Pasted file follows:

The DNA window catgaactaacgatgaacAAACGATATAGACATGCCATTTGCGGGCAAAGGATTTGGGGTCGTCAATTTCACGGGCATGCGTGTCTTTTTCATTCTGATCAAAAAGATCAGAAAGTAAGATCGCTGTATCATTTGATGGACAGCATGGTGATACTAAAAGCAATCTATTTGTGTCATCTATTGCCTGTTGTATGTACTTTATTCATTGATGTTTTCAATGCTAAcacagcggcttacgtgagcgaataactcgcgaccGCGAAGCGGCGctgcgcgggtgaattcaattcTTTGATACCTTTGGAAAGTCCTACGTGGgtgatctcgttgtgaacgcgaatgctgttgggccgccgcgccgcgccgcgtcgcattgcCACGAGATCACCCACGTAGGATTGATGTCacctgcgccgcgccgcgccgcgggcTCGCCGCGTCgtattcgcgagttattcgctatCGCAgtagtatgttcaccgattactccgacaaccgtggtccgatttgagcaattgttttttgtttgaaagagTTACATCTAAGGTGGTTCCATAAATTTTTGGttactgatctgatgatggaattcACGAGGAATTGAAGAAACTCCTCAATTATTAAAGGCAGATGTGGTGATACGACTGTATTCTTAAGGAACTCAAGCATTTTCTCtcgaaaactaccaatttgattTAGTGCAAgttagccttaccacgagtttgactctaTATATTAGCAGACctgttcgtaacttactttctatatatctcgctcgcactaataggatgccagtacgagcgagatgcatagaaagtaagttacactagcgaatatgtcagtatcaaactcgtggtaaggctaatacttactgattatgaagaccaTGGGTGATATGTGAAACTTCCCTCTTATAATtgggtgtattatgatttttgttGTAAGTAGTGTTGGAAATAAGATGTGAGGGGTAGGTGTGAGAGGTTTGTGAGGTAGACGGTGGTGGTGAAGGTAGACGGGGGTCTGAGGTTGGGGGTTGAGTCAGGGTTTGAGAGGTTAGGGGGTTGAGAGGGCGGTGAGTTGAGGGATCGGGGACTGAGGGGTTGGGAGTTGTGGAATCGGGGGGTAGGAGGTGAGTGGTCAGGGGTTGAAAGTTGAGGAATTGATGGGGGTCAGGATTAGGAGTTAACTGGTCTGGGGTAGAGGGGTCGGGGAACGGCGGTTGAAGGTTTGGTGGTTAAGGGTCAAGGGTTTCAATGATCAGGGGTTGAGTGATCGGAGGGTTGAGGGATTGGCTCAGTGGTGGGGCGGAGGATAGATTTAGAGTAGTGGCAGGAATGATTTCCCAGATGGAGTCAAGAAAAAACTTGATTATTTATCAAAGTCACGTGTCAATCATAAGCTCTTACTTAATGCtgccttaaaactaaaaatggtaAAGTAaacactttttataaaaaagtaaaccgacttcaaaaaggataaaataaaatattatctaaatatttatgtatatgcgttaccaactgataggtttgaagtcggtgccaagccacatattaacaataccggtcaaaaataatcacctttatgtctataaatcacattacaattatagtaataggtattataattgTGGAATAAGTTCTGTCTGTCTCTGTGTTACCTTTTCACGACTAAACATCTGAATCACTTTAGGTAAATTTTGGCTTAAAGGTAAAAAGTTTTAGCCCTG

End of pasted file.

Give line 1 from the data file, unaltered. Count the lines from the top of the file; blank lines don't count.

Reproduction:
The DNA window catgaactaacgatgaacAAACGATATAGACATGCCATTTGCGGGCAAAGGATTTGGGGTCGTCAATTTCACGGGCATGCGTGTCTTTTTCATTCTGATCAAAAAGATCAGAAAGTAAGATCGCTGTATCATTTGATGGACAGCATGGTGATACTAAAAGCAATCTATTTGTGTCATCTATTGCCTGTTGTATGTACTTTATTCATTGATGTTTTCAATGCTAAcacagcggcttacgtgagcgaataactcgcgaccGCGAAGCGGCGctgcgcgggtgaattcaattcTTTGATACCTTTGGAAAGTCCTACGTGGgtgatctcgttgtgaacgcgaatgctgttgggccgccgcgccgcgccgcgtcgcattgcCACGAGATCACCCACGTAGGATTGATGTCacctgcgccgcgccgcgccgcgggcTCGCCGCGTCgtattcgcgagttattcgctatCGCAgtagtatgttcaccgattactccgacaaccgtggtccgatttgagcaattgttttttgtttgaaagagTTACATCTAAGGTGGTTCCATAAATTTTTGGttactgatctgatgatggaattcACGAGGAATTGAAGAAACTCCTCAATTATTAAAGGCAGATGTGGTGATACGACTGTATTCTTAAGGAACTCAAGCATTTTCTCtcgaaaactaccaatttgattTAGTGCAAgttagccttaccacgagtttgactctaTATATTAGCAGACctgttcgtaacttactttctatatatctcgctcgcactaataggatgccagtacgagcgagatgcatagaaagtaagttacactagcgaatatgtcagtatcaaactcgtggtaaggctaatacttactgattatgaagaccaTGGGTGATATGTGAAACTTCCCTCTTATAATtgggtgtattatgatttttgttGTAAGTAGTGTTGGAAATAAGATGTGAGGGGTAGGTGTGAGAGGTTTGTGAGGTAGACGGTGGTGGTGAAGGTAGACGGGGGTCTGAGGTTGGGGGTTGAGTCAGGGTTTGAGAGGTTAGGGGGTTGAGAGGGCGGTGAGTTGAGGGATCGGGGACTGAGGGGTTGGGAGTTGTGGAATCGGGGGGTAGGAGGTGAGTGGTCAGGGGTTGAAAGTTGAGGAATTGATGGGGGTCAGGATTAGGAGTTAACTGGTCTGGGGTAGAGGGGTCGGGGAACGGCGGTTGAAGGTTTGGTGGTTAAGGGTCAAGGGTTTCAATGATCAGGGGTTGAGTGATCGGAGGGTTGAGGGATTGGCTCAGTGGTGGGGCGGAGGATAGATTTAGAGTAGTGGCAGGAATGATTTCCCAGATGGAGTCAAGAAAAAACTTGATTATTTATCAAAGTCACGTGTCAATCATAAGCTCTTACTTAATGCtgccttaaaactaaaaatggtaAAGTAaacactttttataaaaaagtaaaccgacttcaaaaaggataaaataaaatattatctaaatatttatgtatatgcgttaccaactgataggtttgaagtcggtgccaagccacatattaacaataccggtcaaaaataatcacctttatgtctataaatcacattacaattatagtaataggtattataattgTGGAATAAGTTCTGTCTGTCTCTGTGTTACCTTTTCACGACTAAACATCTGAATCACTTTAGGTAAATTTTGGCTTAAAGGTAAAAAGTTTTAGCCCTG